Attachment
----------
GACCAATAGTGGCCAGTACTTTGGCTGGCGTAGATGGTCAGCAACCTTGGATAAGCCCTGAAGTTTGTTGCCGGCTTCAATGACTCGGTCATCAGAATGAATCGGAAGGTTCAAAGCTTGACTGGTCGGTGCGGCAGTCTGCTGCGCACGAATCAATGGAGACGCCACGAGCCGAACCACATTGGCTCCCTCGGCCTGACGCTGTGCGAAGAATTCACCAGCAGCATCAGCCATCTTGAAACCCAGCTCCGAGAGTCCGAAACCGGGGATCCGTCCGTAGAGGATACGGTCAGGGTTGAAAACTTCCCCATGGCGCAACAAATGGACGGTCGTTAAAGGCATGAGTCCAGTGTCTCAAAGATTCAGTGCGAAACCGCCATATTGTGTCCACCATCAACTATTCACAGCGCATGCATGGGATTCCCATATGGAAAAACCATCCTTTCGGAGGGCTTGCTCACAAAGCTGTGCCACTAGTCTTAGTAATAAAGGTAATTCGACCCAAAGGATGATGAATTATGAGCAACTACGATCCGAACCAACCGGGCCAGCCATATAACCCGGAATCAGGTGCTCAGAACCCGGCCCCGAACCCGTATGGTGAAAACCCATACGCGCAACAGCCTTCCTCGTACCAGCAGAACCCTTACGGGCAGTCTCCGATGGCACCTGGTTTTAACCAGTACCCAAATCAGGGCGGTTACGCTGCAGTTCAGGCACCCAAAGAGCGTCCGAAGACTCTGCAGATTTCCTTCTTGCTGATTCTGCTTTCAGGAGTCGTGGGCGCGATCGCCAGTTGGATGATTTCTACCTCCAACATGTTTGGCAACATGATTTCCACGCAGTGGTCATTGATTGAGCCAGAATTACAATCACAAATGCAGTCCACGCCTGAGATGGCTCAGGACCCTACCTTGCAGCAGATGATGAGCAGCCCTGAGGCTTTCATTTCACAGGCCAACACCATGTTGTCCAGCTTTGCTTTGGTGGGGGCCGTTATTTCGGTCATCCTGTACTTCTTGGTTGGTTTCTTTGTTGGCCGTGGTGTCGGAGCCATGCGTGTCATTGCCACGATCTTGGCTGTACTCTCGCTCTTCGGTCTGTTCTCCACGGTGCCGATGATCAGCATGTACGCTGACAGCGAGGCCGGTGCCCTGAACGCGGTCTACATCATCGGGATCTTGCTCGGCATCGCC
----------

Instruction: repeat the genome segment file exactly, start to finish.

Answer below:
GACCAATAGTGGCCAGTACTTTGGCTGGCGTAGATGGTCAGCAACCTTGGATAAGCCCTGAAGTTTGTTGCCGGCTTCAATGACTCGGTCATCAGAATGAATCGGAAGGTTCAAAGCTTGACTGGTCGGTGCGGCAGTCTGCTGCGCACGAATCAATGGAGACGCCACGAGCCGAACCACATTGGCTCCCTCGGCCTGACGCTGTGCGAAGAATTCACCAGCAGCATCAGCCATCTTGAAACCCAGCTCCGAGAGTCCGAAACCGGGGATCCGTCCGTAGAGGATACGGTCAGGGTTGAAAACTTCCCCATGGCGCAACAAATGGACGGTCGTTAAAGGCATGAGTCCAGTGTCTCAAAGATTCAGTGCGAAACCGCCATATTGTGTCCACCATCAACTATTCACAGCGCATGCATGGGATTCCCATATGGAAAAACCATCCTTTCGGAGGGCTTGCTCACAAAGCTGTGCCACTAGTCTTAGTAATAAAGGTAATTCGACCCAAAGGATGATGAATTATGAGCAACTACGATCCGAACCAACCGGGCCAGCCATATAACCCGGAATCAGGTGCTCAGAACCCGGCCCCGAACCCGTATGGTGAAAACCCATACGCGCAACAGCCTTCCTCGTACCAGCAGAACCCTTACGGGCAGTCTCCGATGGCACCTGGTTTTAACCAGTACCCAAATCAGGGCGGTTACGCTGCAGTTCAGGCACCCAAAGAGCGTCCGAAGACTCTGCAGATTTCCTTCTTGCTGATTCTGCTTTCAGGAGTCGTGGGCGCGATCGCCAGTTGGATGATTTCTACCTCCAACATGTTTGGCAACATGATTTCCACGCAGTGGTCATTGATTGAGCCAGAATTACAATCACAAATGCAGTCCACGCCTGAGATGGCTCAGGACCCTACCTTGCAGCAGATGATGAGCAGCCCTGAGGCTTTCATTTCACAGGCCAACACCATGTTGTCCAGCTTTGCTTTGGTGGGGGCCGTTATTTCGGTCATCCTGTACTTCTTGGTTGGTTTCTTTGTTGGCCGTGGTGTCGGAGCCATGCGTGTCATTGCCACGATCTTGGCTGTACTCTCGCTCTTCGGTCTGTTCTCCACGGTGCCGATGATCAGCATGTACGCTGACAGCGAGGCCGGTGCCCTGAACGCGGTCTACATCATCGGGATCTTGCTCGGCATCGCC